I’m disappointed. I’m not just disappointed. I’m crestfallen. If there’s one thing this blogger believes in (besides taking advantage of any opportunity to make a lame joke) it is INTEGRITY.
So I was stunned that the honchos at Chaffin/Light – the gazillion dollar developers behind the infamous Balsam Mountain Preserve – have declared that this blog is filled with lies. "Well, I DID quote a lot of material from their promotional pieces, could that be it?"
But I don’t want to pass the blame that easily.
Let’s take this from the top again and evaluate where I might have gotten off track.
Balsam Mountain Preserve Dam Break
This was the very first post, last Thursday at 9:18 AM. I’d heard that the dam at Balsam Mountain Preserve had broken. I opined that Sylva wouldn’t get swept, but that a lot of mud would wind up in the creek. And then, since I’m such an ignorant dumbass, I raised a lot of questions that I don’t have the answers to. You see, my curiosity FAR exceeds my limited intelligence. I recognize that much.
And it’s a good thing I’m not a betting man, since I confidently stated, "I'm sure our friendly developers will have all the answers for us on Monday." As it turns out, they didn’t. But I wouldn’t call that a lie.
Then I quoted a fleeting news blip via WLOS (before it was lost to obscurity). Again, I think we can stipulate that it was a reasonably accurate early news account of the dam break at Balsam Mountain Preserve.
And then I quoted Balsam Mountain Preserve announcing that "our streams are the last home of the southern brook trout…the purest you'll find anywhere, we're not exaggerating. That's a scientific fact, documented by our own on-staff naturalist…" Of course, there’s nothing hyperbolic in that quote, because they said there wasn’t.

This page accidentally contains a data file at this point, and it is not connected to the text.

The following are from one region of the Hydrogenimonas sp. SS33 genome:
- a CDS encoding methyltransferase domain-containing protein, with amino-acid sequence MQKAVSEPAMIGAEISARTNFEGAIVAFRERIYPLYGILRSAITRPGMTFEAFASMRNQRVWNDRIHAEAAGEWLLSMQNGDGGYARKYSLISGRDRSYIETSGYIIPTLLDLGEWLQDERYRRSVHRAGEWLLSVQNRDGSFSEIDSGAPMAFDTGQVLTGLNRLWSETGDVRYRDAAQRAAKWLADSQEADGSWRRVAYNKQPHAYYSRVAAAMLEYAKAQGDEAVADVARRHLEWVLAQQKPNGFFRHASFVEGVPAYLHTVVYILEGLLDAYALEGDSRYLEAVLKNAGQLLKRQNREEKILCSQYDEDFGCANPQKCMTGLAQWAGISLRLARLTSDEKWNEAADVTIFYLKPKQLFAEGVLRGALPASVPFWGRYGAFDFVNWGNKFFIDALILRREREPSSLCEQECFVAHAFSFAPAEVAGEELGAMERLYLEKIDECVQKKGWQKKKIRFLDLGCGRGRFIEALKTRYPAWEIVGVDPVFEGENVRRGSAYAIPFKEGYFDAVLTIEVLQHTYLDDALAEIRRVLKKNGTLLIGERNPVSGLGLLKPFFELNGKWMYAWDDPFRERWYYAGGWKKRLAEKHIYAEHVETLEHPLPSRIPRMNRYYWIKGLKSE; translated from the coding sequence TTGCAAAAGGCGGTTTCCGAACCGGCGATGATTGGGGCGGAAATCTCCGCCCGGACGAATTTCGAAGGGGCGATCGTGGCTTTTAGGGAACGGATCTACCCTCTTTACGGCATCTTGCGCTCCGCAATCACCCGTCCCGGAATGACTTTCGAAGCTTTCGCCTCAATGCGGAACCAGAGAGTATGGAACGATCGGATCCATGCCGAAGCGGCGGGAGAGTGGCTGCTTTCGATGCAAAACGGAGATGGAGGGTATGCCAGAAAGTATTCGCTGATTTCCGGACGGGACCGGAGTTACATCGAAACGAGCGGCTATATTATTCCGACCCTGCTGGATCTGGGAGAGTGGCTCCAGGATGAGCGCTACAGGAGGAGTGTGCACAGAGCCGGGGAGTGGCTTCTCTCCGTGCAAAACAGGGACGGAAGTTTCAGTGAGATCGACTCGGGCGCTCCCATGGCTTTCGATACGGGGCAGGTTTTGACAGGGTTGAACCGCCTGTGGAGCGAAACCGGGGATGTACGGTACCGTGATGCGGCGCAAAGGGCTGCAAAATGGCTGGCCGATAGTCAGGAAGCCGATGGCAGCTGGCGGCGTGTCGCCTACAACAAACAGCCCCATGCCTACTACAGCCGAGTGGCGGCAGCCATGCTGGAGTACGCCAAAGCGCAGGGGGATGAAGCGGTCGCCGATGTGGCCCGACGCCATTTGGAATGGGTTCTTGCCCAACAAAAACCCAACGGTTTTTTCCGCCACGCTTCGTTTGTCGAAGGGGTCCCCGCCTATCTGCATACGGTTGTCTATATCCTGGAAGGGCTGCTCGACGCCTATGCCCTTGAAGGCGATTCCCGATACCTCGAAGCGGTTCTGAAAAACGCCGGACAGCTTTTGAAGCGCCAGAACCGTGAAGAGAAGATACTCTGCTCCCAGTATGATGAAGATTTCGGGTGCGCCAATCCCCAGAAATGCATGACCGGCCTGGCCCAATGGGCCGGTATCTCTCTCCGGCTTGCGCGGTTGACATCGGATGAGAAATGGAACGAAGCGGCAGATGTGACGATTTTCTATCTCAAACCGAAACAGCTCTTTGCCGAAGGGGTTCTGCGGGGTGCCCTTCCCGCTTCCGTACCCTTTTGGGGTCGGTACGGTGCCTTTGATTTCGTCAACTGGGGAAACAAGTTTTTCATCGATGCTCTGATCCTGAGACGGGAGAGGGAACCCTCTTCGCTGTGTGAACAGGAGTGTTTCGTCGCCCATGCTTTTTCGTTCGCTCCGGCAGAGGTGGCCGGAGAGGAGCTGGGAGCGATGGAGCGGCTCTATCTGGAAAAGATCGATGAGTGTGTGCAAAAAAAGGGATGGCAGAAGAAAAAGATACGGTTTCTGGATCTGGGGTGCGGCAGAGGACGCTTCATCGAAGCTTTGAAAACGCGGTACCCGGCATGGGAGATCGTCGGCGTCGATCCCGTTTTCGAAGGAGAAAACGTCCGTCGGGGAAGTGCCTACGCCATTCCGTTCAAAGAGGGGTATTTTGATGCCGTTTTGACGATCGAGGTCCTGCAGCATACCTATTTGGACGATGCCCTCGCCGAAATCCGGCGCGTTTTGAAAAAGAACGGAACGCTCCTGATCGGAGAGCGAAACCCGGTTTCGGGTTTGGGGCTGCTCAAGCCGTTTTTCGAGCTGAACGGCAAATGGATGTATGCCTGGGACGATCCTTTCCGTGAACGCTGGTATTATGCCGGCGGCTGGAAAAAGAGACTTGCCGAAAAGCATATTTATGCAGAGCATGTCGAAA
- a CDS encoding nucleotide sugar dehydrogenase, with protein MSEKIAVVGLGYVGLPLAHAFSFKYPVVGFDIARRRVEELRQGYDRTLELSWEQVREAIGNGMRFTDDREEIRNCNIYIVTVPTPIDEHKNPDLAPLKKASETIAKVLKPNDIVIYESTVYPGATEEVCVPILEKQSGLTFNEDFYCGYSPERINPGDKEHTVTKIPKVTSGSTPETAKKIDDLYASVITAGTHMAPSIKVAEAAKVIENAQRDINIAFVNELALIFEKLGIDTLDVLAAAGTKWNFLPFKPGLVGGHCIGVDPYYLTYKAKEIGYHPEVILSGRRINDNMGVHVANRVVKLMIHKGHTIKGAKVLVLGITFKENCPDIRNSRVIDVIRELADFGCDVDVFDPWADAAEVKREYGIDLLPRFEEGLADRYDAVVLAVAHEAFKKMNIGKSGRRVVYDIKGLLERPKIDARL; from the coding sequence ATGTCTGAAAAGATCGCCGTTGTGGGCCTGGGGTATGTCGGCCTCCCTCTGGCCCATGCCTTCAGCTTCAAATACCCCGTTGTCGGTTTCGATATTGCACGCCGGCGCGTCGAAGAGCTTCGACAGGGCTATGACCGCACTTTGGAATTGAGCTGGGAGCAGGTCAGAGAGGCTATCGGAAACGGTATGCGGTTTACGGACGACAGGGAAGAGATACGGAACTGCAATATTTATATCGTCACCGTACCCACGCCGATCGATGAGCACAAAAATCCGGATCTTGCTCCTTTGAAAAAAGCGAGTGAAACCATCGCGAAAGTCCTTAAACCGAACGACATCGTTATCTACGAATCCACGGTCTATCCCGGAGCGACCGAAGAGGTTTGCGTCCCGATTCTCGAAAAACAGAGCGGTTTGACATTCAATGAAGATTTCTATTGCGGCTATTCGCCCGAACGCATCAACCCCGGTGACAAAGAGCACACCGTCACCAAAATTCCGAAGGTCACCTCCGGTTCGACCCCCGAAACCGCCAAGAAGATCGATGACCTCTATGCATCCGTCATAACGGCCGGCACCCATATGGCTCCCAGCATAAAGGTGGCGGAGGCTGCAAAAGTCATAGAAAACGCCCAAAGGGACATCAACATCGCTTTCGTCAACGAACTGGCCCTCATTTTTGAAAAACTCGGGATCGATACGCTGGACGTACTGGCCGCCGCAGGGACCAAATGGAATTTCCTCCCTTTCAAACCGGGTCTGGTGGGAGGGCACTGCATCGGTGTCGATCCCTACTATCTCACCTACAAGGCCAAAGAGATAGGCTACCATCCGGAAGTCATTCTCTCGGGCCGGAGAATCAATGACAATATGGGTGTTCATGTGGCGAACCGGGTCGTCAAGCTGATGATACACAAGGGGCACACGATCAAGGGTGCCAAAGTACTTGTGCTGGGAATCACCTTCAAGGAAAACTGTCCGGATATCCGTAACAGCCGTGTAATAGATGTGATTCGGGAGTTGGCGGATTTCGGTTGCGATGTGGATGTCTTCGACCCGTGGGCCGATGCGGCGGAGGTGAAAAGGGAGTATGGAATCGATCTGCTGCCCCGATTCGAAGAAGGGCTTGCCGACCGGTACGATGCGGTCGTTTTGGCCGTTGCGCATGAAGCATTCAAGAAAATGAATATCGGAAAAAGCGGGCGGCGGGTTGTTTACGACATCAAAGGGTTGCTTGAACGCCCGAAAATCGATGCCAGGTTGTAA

No lies in that blog post. Let’s keep looking.
Again, I fired off a string of dumb questions that had been on my mind for a long time. Basically, how is our local environment changed when one or more golf courses are constructed and operated at the head of nearly every watershed in the county?
I did make a couple of statements. "With the failure of the Balsam Mountain Preserve dam, one million gallons of water rushed into Cripple Creek….if Cripple Creek was not silted up before the dam break, it most certainly is now." I think I’m OK on those.
And then we revisited a news story about a Jackson County jury awarding damages of $500,000 when they decided that "construction at Highlands Cove, a planned golf course and residential community upstream, caused irreparable harm to 18-acre Young Lake."
It’s a matter of public record.
Then this blogger consulted outside experts who documented numerous possible environmental impacts resulting from golf course construction.
It would be a real stretch to say there are any lies in this blog post. Does Chaffin/Light consider it to be a lie when I said "the implications of upstream golf course development throughout Jackson County and many other parts of the mountains deserve a closer look than they’ve received to date."
Sustainable Golf – An Oxymoron?
The main point of this post was to showcase a Chaffin/Light PERMACULTURE golf course. It’s a feel good story, and I hope the very complimentary information I was quoting about Chaffin/Light was true.
Shall we proceed?
Hole in One
I quoted a Washington Post article that referred to Balsam Mountain Preserve: "Investors paid about $10 million for the land and shared in a tax write-off "in the $20 million range," said James A. Anthony, a partner in the South Carolina development firm of Chaffin/Light Associates.